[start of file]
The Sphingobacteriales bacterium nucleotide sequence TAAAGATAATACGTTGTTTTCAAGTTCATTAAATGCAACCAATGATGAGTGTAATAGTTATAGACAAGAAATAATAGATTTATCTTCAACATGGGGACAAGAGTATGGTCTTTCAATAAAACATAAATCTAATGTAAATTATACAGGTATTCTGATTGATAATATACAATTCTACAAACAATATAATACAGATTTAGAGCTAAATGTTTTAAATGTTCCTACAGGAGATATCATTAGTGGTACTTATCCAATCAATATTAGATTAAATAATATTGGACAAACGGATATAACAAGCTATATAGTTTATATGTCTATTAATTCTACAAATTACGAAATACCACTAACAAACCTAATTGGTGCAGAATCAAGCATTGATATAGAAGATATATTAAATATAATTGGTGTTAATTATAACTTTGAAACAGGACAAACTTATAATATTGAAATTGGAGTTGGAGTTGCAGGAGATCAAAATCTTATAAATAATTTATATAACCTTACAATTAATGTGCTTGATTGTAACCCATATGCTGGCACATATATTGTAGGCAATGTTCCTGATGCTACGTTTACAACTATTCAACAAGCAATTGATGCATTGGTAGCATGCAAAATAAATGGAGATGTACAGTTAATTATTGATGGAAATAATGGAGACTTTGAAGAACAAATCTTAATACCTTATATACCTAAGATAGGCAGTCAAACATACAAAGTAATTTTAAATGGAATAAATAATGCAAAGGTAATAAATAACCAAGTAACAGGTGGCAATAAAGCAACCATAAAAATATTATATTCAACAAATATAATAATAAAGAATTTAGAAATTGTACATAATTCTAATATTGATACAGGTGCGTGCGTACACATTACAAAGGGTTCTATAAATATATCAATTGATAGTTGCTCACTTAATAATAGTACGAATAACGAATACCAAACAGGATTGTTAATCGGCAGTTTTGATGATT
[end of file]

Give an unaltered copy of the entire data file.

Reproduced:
The Sphingobacteriales bacterium nucleotide sequence TAAAGATAATACGTTGTTTTCAAGTTCATTAAATGCAACCAATGATGAGTGTAATAGTTATAGACAAGAAATAATAGATTTATCTTCAACATGGGGACAAGAGTATGGTCTTTCAATAAAACATAAATCTAATGTAAATTATACAGGTATTCTGATTGATAATATACAATTCTACAAACAATATAATACAGATTTAGAGCTAAATGTTTTAAATGTTCCTACAGGAGATATCATTAGTGGTACTTATCCAATCAATATTAGATTAAATAATATTGGACAAACGGATATAACAAGCTATATAGTTTATATGTCTATTAATTCTACAAATTACGAAATACCACTAACAAACCTAATTGGTGCAGAATCAAGCATTGATATAGAAGATATATTAAATATAATTGGTGTTAATTATAACTTTGAAACAGGACAAACTTATAATATTGAAATTGGAGTTGGAGTTGCAGGAGATCAAAATCTTATAAATAATTTATATAACCTTACAATTAATGTGCTTGATTGTAACCCATATGCTGGCACATATATTGTAGGCAATGTTCCTGATGCTACGTTTACAACTATTCAACAAGCAATTGATGCATTGGTAGCATGCAAAATAAATGGAGATGTACAGTTAATTATTGATGGAAATAATGGAGACTTTGAAGAACAAATCTTAATACCTTATATACCTAAGATAGGCAGTCAAACATACAAAGTAATTTTAAATGGAATAAATAATGCAAAGGTAATAAATAACCAAGTAACAGGTGGCAATAAAGCAACCATAAAAATATTATATTCAACAAATATAATAATAAAGAATTTAGAAATTGTACATAATTCTAATATTGATACAGGTGCGTGCGTACACATTACAAAGGGTTCTATAAATATATCAATTGATAGTTGCTCACTTAATAATAGTACGAATAACGAATACCAAACAGGATTGTTAATCGGCAGTTTTGATGATT